Desks Flip Out Like Airplane Tray Tables From This Home’s Fluted Wood Wall
All that texture disguises the seams.
Published May 4, 2023 1:45 AM
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Interior designer Sidika Owen d’Hauteville could walk into a Victorian-era house in central London with her eyes closed and move around the space with ease—almost all of them have the same layout. “I once read a statistic that more than half the homes in London are Victorian,” says d’Hauteville. On the main level, she expects to find a long, double reception room that stretches the depth of the house. Typically, people designate the area toward the front of the home as the living area, while the rear space goes underused (some families might turn it into a second dining room; others, a kids-only TV space). But when a family of five living in the northwest neighborhood of Little Venice asked d’Hauteville to completely renovate their Victorian house, the designer decided to break with the status quo.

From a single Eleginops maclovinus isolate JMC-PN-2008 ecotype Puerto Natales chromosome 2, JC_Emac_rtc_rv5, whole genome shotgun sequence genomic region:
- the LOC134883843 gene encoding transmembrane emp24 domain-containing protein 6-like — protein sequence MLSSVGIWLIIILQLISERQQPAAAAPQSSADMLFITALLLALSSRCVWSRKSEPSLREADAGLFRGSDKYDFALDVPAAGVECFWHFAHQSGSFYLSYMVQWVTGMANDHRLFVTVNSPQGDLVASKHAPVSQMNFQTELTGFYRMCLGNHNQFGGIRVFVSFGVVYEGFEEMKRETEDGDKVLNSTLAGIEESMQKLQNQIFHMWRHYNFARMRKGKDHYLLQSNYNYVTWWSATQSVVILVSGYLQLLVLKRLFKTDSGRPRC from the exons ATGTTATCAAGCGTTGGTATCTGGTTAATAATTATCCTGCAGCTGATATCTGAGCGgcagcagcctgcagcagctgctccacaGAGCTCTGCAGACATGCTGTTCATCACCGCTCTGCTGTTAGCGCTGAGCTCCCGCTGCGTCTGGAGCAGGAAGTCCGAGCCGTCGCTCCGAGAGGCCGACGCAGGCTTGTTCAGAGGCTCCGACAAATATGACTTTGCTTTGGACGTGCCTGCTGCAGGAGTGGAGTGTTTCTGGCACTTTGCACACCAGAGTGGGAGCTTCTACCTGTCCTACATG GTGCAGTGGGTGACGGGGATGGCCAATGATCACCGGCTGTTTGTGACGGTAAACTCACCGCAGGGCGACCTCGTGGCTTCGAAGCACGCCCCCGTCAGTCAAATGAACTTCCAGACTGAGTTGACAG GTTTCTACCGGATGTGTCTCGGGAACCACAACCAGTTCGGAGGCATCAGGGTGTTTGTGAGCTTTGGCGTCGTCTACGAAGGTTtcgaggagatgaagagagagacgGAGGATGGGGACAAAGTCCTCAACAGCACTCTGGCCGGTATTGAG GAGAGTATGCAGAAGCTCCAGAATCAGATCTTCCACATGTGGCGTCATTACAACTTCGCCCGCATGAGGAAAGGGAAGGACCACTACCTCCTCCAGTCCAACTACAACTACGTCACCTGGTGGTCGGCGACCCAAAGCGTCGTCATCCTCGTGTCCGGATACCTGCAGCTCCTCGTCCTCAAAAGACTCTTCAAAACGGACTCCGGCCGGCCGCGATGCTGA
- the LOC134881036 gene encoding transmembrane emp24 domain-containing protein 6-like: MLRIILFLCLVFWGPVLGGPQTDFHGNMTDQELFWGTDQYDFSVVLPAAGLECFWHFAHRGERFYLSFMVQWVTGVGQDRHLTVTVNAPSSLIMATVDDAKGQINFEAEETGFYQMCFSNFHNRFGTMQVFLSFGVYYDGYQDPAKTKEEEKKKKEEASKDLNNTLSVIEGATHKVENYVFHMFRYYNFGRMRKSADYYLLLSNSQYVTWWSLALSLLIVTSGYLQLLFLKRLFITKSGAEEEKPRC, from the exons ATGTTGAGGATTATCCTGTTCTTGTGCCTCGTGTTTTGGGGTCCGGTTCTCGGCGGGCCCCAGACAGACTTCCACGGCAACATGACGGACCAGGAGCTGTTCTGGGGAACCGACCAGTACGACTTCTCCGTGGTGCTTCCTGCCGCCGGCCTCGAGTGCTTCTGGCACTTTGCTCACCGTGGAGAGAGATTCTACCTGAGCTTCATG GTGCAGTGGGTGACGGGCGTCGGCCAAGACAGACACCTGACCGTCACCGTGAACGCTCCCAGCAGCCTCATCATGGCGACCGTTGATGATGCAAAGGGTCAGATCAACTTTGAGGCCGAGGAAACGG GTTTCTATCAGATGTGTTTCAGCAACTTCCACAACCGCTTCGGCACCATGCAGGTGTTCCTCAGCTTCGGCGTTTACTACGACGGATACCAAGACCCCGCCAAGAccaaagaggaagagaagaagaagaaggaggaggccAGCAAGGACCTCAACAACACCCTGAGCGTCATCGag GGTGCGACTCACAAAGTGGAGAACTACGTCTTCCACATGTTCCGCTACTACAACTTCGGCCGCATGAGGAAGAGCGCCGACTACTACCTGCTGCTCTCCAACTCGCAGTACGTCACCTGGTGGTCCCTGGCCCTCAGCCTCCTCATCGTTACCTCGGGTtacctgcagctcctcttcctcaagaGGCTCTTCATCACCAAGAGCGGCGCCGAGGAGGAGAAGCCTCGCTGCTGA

“My aim was to connect these two rooms so that they feel like one big space,” she shares. Her solution: create custom slatted oak cabinetry that runs along the wall, visually uniting the two zones. The result turned out to be way more functional than anyone could have imagined. Within the cupboards, d’Hauteville tucked away a TV, bar, fireplace, and—get this—two desks.
Incorporating a mini office into the typically overlooked space was essential. The father works two days a week at home and there wasn’t another place in the house to carve out a separate room. Still, d’Hauteville didn’t want the rest of the family to have to stare at Dad’s mountain of paperwork when they’re all hanging out. The designer called on furniture maker Andy Gardiner to build cabinets with discreet doors that can flip down and double as a desk, not unlike a tray table on an airplane. The textured wood treatment naturally disguises the seams.
The whole thing juts out 35 inches when open, and the melamine surface on the interior is not only easy to wipe down but it’s lightweight, which was key to the construction. D’Hauteville had the ribbed facade stained an orangey tone to make the oak look a touch closer to teak, lending warmth to the newly renovated space.
“At the end of the day, it was important that they could hide their work and relax or entertain,” says the designer. “The clients also didn’t want to see computer screens—they’re always best kept hidden.”